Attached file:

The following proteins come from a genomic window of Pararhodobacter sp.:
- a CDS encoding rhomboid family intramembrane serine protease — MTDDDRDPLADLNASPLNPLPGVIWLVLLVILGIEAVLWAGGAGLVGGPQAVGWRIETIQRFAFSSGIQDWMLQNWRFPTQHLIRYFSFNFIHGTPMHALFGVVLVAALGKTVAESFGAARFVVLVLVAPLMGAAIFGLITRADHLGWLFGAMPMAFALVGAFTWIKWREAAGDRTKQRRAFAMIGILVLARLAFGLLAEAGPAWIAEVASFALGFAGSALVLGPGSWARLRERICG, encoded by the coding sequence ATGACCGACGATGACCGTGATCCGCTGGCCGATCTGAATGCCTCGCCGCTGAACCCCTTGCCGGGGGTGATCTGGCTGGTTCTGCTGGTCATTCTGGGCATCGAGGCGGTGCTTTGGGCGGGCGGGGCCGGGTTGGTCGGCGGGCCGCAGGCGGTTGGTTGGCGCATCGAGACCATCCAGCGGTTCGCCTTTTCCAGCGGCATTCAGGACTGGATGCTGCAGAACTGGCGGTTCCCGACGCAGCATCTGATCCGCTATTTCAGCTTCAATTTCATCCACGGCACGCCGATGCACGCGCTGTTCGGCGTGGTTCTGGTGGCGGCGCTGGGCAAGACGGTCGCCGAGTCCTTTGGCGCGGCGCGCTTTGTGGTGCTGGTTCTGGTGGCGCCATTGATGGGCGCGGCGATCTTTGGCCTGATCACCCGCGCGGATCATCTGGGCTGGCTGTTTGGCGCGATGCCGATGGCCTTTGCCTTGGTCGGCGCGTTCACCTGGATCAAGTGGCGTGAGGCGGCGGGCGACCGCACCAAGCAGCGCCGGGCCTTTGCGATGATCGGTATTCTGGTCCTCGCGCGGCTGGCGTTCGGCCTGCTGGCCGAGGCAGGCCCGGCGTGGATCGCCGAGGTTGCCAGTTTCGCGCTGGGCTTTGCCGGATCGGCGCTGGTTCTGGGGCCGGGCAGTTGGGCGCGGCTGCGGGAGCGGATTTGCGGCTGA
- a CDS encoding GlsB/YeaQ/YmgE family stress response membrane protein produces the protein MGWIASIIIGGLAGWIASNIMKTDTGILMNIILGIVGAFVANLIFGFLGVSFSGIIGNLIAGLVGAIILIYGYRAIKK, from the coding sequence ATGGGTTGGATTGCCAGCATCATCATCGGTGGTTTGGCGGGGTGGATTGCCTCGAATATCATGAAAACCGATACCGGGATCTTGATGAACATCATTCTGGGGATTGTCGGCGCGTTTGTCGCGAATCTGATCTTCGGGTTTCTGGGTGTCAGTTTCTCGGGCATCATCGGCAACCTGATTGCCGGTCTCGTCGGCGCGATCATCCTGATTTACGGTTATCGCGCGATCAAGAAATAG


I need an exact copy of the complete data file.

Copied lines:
The following proteins come from a genomic window of Pararhodobacter sp.:
- a CDS encoding rhomboid family intramembrane serine protease — MTDDDRDPLADLNASPLNPLPGVIWLVLLVILGIEAVLWAGGAGLVGGPQAVGWRIETIQRFAFSSGIQDWMLQNWRFPTQHLIRYFSFNFIHGTPMHALFGVVLVAALGKTVAESFGAARFVVLVLVAPLMGAAIFGLITRADHLGWLFGAMPMAFALVGAFTWIKWREAAGDRTKQRRAFAMIGILVLARLAFGLLAEAGPAWIAEVASFALGFAGSALVLGPGSWARLRERICG, encoded by the coding sequence ATGACCGACGATGACCGTGATCCGCTGGCCGATCTGAATGCCTCGCCGCTGAACCCCTTGCCGGGGGTGATCTGGCTGGTTCTGCTGGTCATTCTGGGCATCGAGGCGGTGCTTTGGGCGGGCGGGGCCGGGTTGGTCGGCGGGCCGCAGGCGGTTGGTTGGCGCATCGAGACCATCCAGCGGTTCGCCTTTTCCAGCGGCATTCAGGACTGGATGCTGCAGAACTGGCGGTTCCCGACGCAGCATCTGATCCGCTATTTCAGCTTCAATTTCATCCACGGCACGCCGATGCACGCGCTGTTCGGCGTGGTTCTGGTGGCGGCGCTGGGCAAGACGGTCGCCGAGTCCTTTGGCGCGGCGCGCTTTGTGGTGCTGGTTCTGGTGGCGCCATTGATGGGCGCGGCGATCTTTGGCCTGATCACCCGCGCGGATCATCTGGGCTGGCTGTTTGGCGCGATGCCGATGGCCTTTGCCTTGGTCGGCGCGTTCACCTGGATCAAGTGGCGTGAGGCGGCGGGCGACCGCACCAAGCAGCGCCGGGCCTTTGCGATGATCGGTATTCTGGTCCTCGCGCGGCTGGCGTTCGGCCTGCTGGCCGAGGCAGGCCCGGCGTGGATCGCCGAGGTTGCCAGTTTCGCGCTGGGCTTTGCCGGATCGGCGCTGGTTCTGGGGCCGGGCAGTTGGGCGCGGCTGCGGGAGCGGATTTGCGGCTGA
- a CDS encoding GlsB/YeaQ/YmgE family stress response membrane protein produces the protein MGWIASIIIGGLAGWIASNIMKTDTGILMNIILGIVGAFVANLIFGFLGVSFSGIIGNLIAGLVGAIILIYGYRAIKK, from the coding sequence ATGGGTTGGATTGCCAGCATCATCATCGGTGGTTTGGCGGGGTGGATTGCCTCGAATATCATGAAAACCGATACCGGGATCTTGATGAACATCATTCTGGGGATTGTCGGCGCGTTTGTCGCGAATCTGATCTTCGGGTTTCTGGGTGTCAGTTTCTCGGGCATCATCGGCAACCTGATTGCCGGTCTCGTCGGCGCGATCATCCTGATTTACGGTTATCGCGCGATCAAGAAATAG